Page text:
(HealthDay)—Consumers should avoid certain Claire’s cosmetic products that may contain potentially cancer-causing asbestos because the company has refused to recall the items, the U.S. Food and Drug Administration warned Tuesday.
The agency’s concern dates back two years, when the FDA first became aware of reports of possible asbestos contamination in some cosmetic products sold by Claire’s and Justice retailers. Those initial tests were conducted by third-party laboratories, so the FDA ordered further tests by an independent lab.
In a statement, the agency said that further testing confirmed the presence of asbestos in samples of three cosmetic products from Claire’s and one product sample from Justice. The Justice product has been recalled by the company, but Claire’s has refused to recall the three products that tested positive for asbestos.
Those products are: Claire’s Eye Shadows, Batch No/Lot No: 08/17; Claire’s Compact Powder, Batch No/Lot No: 07/15; and Claire’s Contour Palette, Batch No/Lot No: 04/17.
The FDA said it doesn’t have the authority to force Claire’s to recall the products, which is why it is warning consumers not to use them. The agency also said that consumers and health care providers should report any cosmetic-related problems to the FDA’s MedWatch reporting system.
Cosmetics are not required to be approved by the FDA, the agency noted. However, it does have some tools to protect consumers.
For example: “Cosmetics must not be ‘adulterated’ or ‘misbranded,’ meaning they must be safe for consumers when used according to directions on the label, or in the customary or expected way, and they must be properly labeled,” explained FDA Commissioner Dr. Scott Gottlieb.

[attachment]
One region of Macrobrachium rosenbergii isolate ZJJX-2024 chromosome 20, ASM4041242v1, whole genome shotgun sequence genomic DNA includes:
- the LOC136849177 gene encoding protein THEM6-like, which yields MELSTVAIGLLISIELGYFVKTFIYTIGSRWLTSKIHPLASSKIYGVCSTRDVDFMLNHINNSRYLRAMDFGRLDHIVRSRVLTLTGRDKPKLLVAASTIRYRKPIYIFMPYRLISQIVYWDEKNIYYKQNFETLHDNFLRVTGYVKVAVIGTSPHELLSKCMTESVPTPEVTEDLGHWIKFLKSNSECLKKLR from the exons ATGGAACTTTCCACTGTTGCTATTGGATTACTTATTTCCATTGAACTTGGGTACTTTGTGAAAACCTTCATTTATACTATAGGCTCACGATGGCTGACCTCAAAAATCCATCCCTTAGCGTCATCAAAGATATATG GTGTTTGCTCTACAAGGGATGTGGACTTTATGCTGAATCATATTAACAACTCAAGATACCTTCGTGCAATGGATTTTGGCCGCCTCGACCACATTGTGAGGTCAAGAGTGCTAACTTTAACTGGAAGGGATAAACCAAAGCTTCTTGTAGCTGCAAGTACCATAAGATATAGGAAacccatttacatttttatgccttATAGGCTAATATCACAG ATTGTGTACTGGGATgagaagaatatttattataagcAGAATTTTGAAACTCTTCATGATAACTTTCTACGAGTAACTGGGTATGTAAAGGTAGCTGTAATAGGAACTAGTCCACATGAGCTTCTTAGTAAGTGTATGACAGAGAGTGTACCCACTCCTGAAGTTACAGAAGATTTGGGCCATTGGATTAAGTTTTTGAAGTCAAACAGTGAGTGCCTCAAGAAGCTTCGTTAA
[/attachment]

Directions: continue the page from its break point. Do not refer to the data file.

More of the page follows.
The FDA also announced new measures, including “working with cosmetics manufacturers and requesting information about what procedures they use to ensure their cosmetics are safe.” Specifically, the agency said it will ask manufacturers how “they ensure that talc used in any cosmetic product is free from asbestos.”
The FDA stressed that the vast majority of cosmetics that contain talc are not thought to contain asbestos.
“In 2010, we surveyed 34 cosmetic products including body powders, face powders, foundation, eye shadow, blush and samples from four major talc suppliers and found no traces of asbestos contamination using the most sensitive techniques available,” Gottlieb noted.
But stepped-up inquiries with cosmetics maker should “help us better identify specific cosmetic products and raw ingredient suppliers that may be more likely to be contaminated,” he added.
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